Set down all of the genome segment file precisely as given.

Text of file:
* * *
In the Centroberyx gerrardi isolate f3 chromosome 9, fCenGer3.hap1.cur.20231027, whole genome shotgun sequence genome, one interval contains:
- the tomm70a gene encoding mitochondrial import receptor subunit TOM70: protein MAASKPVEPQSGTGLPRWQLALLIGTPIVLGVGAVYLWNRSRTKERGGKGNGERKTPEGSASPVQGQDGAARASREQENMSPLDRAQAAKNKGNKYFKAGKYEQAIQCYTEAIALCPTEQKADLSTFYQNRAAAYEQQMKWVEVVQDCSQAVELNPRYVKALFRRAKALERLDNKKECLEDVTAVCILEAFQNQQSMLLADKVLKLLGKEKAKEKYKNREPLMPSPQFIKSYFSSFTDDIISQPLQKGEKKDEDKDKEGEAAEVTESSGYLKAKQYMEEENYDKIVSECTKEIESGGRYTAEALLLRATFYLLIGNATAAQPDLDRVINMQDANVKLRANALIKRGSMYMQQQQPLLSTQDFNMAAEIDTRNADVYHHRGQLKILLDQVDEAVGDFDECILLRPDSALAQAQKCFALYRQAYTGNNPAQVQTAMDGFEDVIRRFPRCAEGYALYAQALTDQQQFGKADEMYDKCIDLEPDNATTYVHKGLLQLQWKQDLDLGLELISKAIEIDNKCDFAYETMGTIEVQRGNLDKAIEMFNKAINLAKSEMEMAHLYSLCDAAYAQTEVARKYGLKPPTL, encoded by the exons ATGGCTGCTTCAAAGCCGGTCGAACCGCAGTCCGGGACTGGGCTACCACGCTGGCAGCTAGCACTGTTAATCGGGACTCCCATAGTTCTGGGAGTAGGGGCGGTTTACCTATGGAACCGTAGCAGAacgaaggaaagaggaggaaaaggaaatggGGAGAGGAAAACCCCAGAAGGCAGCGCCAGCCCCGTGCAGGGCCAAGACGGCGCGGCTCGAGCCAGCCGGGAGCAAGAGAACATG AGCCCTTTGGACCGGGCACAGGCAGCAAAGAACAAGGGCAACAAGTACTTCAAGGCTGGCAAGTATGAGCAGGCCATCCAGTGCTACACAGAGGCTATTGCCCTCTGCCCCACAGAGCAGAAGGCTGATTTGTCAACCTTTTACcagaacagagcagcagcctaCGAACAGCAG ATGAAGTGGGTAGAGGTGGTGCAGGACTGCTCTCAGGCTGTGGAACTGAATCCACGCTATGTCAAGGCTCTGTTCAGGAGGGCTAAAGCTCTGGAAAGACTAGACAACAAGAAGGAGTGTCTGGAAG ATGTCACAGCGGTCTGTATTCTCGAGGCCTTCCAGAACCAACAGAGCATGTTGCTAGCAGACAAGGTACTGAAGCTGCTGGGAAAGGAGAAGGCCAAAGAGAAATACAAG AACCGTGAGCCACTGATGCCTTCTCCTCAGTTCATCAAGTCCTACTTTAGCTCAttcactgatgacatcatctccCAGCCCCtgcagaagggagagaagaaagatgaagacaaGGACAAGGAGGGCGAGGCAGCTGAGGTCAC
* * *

In the Centroberyx gerrardi isolate f3 chromosome 9, fCenGer3.hap1.cur.20231027, whole genome shotgun sequence genome, one interval contains:
- the tomm70a gene encoding mitochondrial import receptor subunit TOM70: protein MAASKPVEPQSGTGLPRWQLALLIGTPIVLGVGAVYLWNRSRTKERGGKGNGERKTPEGSASPVQGQDGAARASREQENMSPLDRAQAAKNKGNKYFKAGKYEQAIQCYTEAIALCPTEQKADLSTFYQNRAAAYEQQMKWVEVVQDCSQAVELNPRYVKALFRRAKALERLDNKKECLEDVTAVCILEAFQNQQSMLLADKVLKLLGKEKAKEKYKNREPLMPSPQFIKSYFSSFTDDIISQPLQKGEKKDEDKDKEGEAAEVTESSGYLKAKQYMEEENYDKIVSECTKEIESGGRYTAEALLLRATFYLLIGNATAAQPDLDRVINMQDANVKLRANALIKRGSMYMQQQQPLLSTQDFNMAAEIDTRNADVYHHRGQLKILLDQVDEAVGDFDECILLRPDSALAQAQKCFALYRQAYTGNNPAQVQTAMDGFEDVIRRFPRCAEGYALYAQALTDQQQFGKADEMYDKCIDLEPDNATTYVHKGLLQLQWKQDLDLGLELISKAIEIDNKCDFAYETMGTIEVQRGNLDKAIEMFNKAINLAKSEMEMAHLYSLCDAAYAQTEVARKYGLKPPTL, encoded by the exons ATGGCTGCTTCAAAGCCGGTCGAACCGCAGTCCGGGACTGGGCTACCACGCTGGCAGCTAGCACTGTTAATCGGGACTCCCATAGTTCTGGGAGTAGGGGCGGTTTACCTATGGAACCGTAGCAGAacgaaggaaagaggaggaaaaggaaatggGGAGAGGAAAACCCCAGAAGGCAGCGCCAGCCCCGTGCAGGGCCAAGACGGCGCGGCTCGAGCCAGCCGGGAGCAAGAGAACATG AGCCCTTTGGACCGGGCACAGGCAGCAAAGAACAAGGGCAACAAGTACTTCAAGGCTGGCAAGTATGAGCAGGCCATCCAGTGCTACACAGAGGCTATTGCCCTCTGCCCCACAGAGCAGAAGGCTGATTTGTCAACCTTTTACcagaacagagcagcagcctaCGAACAGCAG ATGAAGTGGGTAGAGGTGGTGCAGGACTGCTCTCAGGCTGTGGAACTGAATCCACGCTATGTCAAGGCTCTGTTCAGGAGGGCTAAAGCTCTGGAAAGACTAGACAACAAGAAGGAGTGTCTGGAAG ATGTCACAGCGGTCTGTATTCTCGAGGCCTTCCAGAACCAACAGAGCATGTTGCTAGCAGACAAGGTACTGAAGCTGCTGGGAAAGGAGAAGGCCAAAGAGAAATACAAG AACCGTGAGCCACTGATGCCTTCTCCTCAGTTCATCAAGTCCTACTTTAGCTCAttcactgatgacatcatctccCAGCCCCtgcagaagggagagaagaaagatgaagacaaGGACAAGGAGGGCGAGGCAGCTGAGGTCAC